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Lucy Gans: IN OUR OWN WORDS
August 29, 2007 - October 28, 2007
Reception: Friday, September 7 from 3-5pm.
Women in the Arts Panel Discussion with Janet Fish and Lucy Gans: Thursday, September 27 from 4:30-6:00. Moderated by Silagh White, ArtsLehigh. Reception to follow, 6-8pm. Main Gallery, Zoellner Arts Center.
Lucy Gans is Lehigh University Professor of Art, and teaches Sculpture, Drawing, and Women’s Studies.
She has been doing research into violence against women, specifically rape, incest and domestic violence, including battery and mutilation. The intent of this room of faces is to remind us of the overwhelming pervasiveness of the crime. Color is used to represent both age and race.
Statistics have been culled from the Federal Page of Statistics of Crimes of Rape and Sexual Assault, and from Turning Point’s records of Domestic Violence. An audio specialist has been consulted to record and project these women’s voices within the installation. They are to be heard as a quiet murmur, just above a whisper, to which one needs to stop and listen.
The installation consists of over 400 ceramic heads, painted and glazed. originally carved in wood, they are meant to represent different female racial types, but the feautures are intermixed so that all the faces seems similar.
Conversation with Artist and Curator
Ricardo Viera: The exhibition is composed of two distinct bodies of work, the main gallery at Zoellner having an installation, and at Girdler, an exhibition of your drawings. What is the conceptual difference or vision between these two groups of works for you as a consummate educator and practical artist?
Lucy Gans: I think of myself as a sculptor who makes drawings. My work has always been figurative. The installation is a project I have been thinking about for a long time. The original pieces were carved in wood, and meant to represent different female racial types, yet the features are intermixed so that all the faces seem similar. I then manipulated them through molding and casting to create this wall of faces. I am looking for some broader significance in my sculptural work, some degree of social significance, in this case attention to Domestic Violence. The work in Girdler shows my concern for the figure over a period of time. There is no focus other than different ways I have looked at the female figure over the past 20 years. It is more about the way I use it to present an idea than about the way I see it.
RV: What is art to you, and how to you bring that to the classroom?
LG: I have to work with my hands; I am one of those people who have to touch everything, not just lightly, but pick it up, move it around and somehow manipulate it. Haptic, I guess you call it. I use the work to ground me, as my guide wire. Art is the way I negotiate my way through my life. What I do in the “classroom” is different. First, I expect that what students are doing in my studios is the most important thing they have to do all day. Although I try to guide my students through the acquisition of skills and ideas, I force them to both complete their projects, drawings, sculpture and make them talk about it. I stress the importance of the relationship between the acquisition of hand and eye coordination along with cognitive and verbal skills. For myself, my work is always in the state of becoming. Half of those drawings in Girdler are still in process, and this installation could go on and on. And I find talking about my own work very uncomfortable, but perhaps this is because I spend all day in class talking to students about their ideas and pushing them to follow through with them.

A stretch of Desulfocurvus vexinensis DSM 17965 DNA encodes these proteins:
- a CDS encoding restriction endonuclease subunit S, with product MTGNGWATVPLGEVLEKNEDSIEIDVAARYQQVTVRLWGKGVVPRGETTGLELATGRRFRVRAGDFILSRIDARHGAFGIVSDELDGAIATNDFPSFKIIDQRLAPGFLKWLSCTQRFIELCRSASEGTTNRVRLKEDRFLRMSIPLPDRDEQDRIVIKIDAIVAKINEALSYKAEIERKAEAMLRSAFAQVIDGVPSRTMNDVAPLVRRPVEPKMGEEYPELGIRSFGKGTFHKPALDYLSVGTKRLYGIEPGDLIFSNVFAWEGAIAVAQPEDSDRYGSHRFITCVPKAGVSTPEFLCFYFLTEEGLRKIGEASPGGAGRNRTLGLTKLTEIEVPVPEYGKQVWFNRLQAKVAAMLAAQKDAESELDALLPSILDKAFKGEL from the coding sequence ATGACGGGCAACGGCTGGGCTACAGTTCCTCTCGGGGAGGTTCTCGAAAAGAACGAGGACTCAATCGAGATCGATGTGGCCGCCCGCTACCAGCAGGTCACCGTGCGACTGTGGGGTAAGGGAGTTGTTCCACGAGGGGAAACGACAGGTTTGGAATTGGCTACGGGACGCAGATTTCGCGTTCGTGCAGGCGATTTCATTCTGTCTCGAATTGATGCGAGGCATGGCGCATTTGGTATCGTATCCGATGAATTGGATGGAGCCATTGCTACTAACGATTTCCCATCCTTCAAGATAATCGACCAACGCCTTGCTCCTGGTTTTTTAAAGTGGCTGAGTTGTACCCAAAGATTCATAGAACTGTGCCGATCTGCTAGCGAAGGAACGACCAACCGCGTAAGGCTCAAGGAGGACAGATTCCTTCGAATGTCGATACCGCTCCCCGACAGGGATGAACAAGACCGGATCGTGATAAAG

RV: You are known in academia as a studio person who teaches sculpture and drawing, as well as a professor of theoretical aspects of women’s studies. How has that contributed to your development as an artist?
LG: I cannot separate myself from my work. My research informs my practice and my practice directs my research. I come to both the studio and the classroom as a woman, as a feminist, as an artist and as an educator. I work from my personal experience and I find I respond more to the work of artists who also work that way. In my work in the women’s studies program I was pushed to do research into women’s lives and the institutions that shaped them, not just as art and artists. Each one of the subsequent issues I have explored through my work came from some of that women’s studies research: body image, rape, incest, and now intimate partner violence. I think that the formal study of feminist theory has changed the way I teach and the way I approach my work in the studio.
RV: How has art changed throughout your years as an artist and educator? Are we truly learning how to see, or are we still looking?